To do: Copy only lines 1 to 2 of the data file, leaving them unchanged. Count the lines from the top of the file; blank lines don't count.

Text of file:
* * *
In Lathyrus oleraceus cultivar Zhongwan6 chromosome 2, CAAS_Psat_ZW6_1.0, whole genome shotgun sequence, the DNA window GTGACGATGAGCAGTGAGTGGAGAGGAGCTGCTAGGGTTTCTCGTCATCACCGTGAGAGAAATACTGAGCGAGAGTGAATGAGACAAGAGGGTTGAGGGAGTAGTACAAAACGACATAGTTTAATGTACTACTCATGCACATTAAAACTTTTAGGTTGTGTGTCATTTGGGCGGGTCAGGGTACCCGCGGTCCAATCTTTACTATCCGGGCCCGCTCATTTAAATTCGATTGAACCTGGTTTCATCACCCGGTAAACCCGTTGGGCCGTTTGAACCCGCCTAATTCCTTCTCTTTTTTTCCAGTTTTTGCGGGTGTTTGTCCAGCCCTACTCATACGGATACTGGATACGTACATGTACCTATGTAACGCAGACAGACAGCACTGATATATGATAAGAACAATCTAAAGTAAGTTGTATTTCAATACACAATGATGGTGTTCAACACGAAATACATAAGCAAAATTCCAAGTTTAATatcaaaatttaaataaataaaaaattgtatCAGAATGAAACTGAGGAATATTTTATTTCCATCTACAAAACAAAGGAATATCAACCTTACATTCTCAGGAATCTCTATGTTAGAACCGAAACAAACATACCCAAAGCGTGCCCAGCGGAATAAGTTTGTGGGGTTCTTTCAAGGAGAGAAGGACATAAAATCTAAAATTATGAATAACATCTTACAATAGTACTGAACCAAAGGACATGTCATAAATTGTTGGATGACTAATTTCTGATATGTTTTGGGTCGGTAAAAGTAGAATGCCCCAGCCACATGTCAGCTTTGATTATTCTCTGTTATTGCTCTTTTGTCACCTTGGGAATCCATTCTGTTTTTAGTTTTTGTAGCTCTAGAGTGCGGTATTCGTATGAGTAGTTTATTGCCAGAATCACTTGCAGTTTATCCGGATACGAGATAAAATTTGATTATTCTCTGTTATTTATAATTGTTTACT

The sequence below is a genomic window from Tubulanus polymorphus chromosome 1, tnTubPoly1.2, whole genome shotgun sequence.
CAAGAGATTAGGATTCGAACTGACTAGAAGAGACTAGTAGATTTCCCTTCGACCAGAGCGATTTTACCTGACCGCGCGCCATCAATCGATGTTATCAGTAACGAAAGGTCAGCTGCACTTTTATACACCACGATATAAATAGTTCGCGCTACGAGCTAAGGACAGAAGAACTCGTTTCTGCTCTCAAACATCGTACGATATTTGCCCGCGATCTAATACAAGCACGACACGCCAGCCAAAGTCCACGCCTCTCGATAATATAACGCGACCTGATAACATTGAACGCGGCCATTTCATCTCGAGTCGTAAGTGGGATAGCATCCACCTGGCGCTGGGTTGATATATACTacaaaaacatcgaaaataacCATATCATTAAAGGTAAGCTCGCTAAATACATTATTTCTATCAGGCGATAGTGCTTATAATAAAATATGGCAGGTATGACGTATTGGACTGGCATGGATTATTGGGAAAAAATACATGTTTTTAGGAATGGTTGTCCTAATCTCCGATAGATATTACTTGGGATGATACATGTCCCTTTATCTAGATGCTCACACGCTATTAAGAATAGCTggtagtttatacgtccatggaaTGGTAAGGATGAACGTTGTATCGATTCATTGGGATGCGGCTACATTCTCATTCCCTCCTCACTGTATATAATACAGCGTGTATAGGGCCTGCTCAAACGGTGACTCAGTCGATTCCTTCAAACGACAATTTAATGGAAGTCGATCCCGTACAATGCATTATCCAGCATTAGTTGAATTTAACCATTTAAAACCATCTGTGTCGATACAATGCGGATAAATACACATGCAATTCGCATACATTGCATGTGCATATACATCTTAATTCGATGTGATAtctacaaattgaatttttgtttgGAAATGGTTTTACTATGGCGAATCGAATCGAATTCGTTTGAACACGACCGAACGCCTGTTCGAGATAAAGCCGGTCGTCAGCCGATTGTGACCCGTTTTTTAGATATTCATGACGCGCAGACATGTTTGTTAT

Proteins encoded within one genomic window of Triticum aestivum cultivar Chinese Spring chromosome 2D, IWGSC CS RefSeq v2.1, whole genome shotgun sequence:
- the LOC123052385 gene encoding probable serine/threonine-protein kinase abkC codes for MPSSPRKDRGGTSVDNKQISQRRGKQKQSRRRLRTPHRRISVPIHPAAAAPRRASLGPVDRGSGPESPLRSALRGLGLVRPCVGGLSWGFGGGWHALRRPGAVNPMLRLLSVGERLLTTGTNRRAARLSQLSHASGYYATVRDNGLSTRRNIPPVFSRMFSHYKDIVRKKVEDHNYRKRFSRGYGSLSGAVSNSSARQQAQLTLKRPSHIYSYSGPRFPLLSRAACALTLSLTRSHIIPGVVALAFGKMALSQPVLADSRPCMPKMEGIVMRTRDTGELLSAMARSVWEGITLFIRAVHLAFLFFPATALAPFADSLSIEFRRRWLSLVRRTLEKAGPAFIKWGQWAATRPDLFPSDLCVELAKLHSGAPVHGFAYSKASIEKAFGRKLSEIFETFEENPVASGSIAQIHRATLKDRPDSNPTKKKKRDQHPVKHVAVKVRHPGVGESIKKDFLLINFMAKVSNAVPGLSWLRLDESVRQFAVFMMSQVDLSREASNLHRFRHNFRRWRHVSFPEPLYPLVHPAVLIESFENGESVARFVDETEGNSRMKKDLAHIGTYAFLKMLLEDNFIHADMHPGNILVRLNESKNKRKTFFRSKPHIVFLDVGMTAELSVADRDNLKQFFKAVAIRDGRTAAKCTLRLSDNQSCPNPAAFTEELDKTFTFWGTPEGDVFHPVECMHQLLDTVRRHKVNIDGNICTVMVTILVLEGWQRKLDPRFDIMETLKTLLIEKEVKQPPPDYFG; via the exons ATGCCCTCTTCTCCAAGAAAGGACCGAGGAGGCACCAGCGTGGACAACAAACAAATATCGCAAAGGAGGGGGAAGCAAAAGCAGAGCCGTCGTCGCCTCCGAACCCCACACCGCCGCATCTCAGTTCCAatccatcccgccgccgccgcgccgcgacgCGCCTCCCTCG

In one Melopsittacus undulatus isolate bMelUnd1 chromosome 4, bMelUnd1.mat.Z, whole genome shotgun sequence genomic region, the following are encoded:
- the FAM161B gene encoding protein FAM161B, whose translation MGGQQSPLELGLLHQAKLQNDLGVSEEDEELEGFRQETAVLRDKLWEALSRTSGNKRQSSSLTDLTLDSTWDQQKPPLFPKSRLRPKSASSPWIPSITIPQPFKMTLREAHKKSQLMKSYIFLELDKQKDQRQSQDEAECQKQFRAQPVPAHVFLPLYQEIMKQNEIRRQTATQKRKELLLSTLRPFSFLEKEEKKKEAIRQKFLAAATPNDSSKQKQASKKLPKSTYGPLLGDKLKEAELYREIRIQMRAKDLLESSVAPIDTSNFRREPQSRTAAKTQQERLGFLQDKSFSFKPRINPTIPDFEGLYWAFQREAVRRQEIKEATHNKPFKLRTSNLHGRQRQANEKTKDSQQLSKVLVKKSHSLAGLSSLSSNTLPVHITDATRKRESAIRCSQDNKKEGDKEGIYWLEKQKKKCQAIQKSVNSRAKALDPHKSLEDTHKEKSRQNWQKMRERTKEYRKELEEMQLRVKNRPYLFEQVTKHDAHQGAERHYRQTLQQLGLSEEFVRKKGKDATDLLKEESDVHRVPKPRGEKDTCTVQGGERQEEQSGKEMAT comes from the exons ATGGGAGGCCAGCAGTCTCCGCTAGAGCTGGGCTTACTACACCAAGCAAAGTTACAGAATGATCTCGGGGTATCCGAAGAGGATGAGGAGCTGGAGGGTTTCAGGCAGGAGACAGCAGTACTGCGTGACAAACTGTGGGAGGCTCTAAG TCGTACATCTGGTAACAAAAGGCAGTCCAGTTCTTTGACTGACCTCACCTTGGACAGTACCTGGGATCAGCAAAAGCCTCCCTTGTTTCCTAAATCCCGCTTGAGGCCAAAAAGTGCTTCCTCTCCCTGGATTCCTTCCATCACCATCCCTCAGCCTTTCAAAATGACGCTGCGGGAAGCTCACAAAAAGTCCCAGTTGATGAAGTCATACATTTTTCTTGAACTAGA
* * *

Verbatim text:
In Lathyrus oleraceus cultivar Zhongwan6 chromosome 2, CAAS_Psat_ZW6_1.0, whole genome shotgun sequence, the DNA window GTGACGATGAGCAGTGAGTGGAGAGGAGCTGCTAGGGTTTCTCGTCATCACCGTGAGAGAAATACTGAGCGAGAGTGAATGAGACAAGAGGGTTGAGGGAGTAGTACAAAACGACATAGTTTAATGTACTACTCATGCACATTAAAACTTTTAGGTTGTGTGTCATTTGGGCGGGTCAGGGTACCCGCGGTCCAATCTTTACTATCCGGGCCCGCTCATTTAAATTCGATTGAACCTGGTTTCATCACCCGGTAAACCCGTTGGGCCGTTTGAACCCGCCTAATTCCTTCTCTTTTTTTCCAGTTTTTGCGGGTGTTTGTCCAGCCCTACTCATACGGATACTGGATACGTACATGTACCTATGTAACGCAGACAGACAGCACTGATATATGATAAGAACAATCTAAAGTAAGTTGTATTTCAATACACAATGATGGTGTTCAACACGAAATACATAAGCAAAATTCCAAGTTTAATatcaaaatttaaataaataaaaaattgtatCAGAATGAAACTGAGGAATATTTTATTTCCATCTACAAAACAAAGGAATATCAACCTTACATTCTCAGGAATCTCTATGTTAGAACCGAAACAAACATACCCAAAGCGTGCCCAGCGGAATAAGTTTGTGGGGTTCTTTCAAGGAGAGAAGGACATAAAATCTAAAATTATGAATAACATCTTACAATAGTACTGAACCAAAGGACATGTCATAAATTGTTGGATGACTAATTTCTGATATGTTTTGGGTCGGTAAAAGTAGAATGCCCCAGCCACATGTCAGCTTTGATTATTCTCTGTTATTGCTCTTTTGTCACCTTGGGAATCCATTCTGTTTTTAGTTTTTGTAGCTCTAGAGTGCGGTATTCGTATGAGTAGTTTATTGCCAGAATCACTTGCAGTTTATCCGGATACGAGATAAAATTTGATTATTCTCTGTTATTTATAATTGTTTACT

The sequence below is a genomic window from Tubulanus polymorphus chromosome 1, tnTubPoly1.2, whole genome shotgun sequence.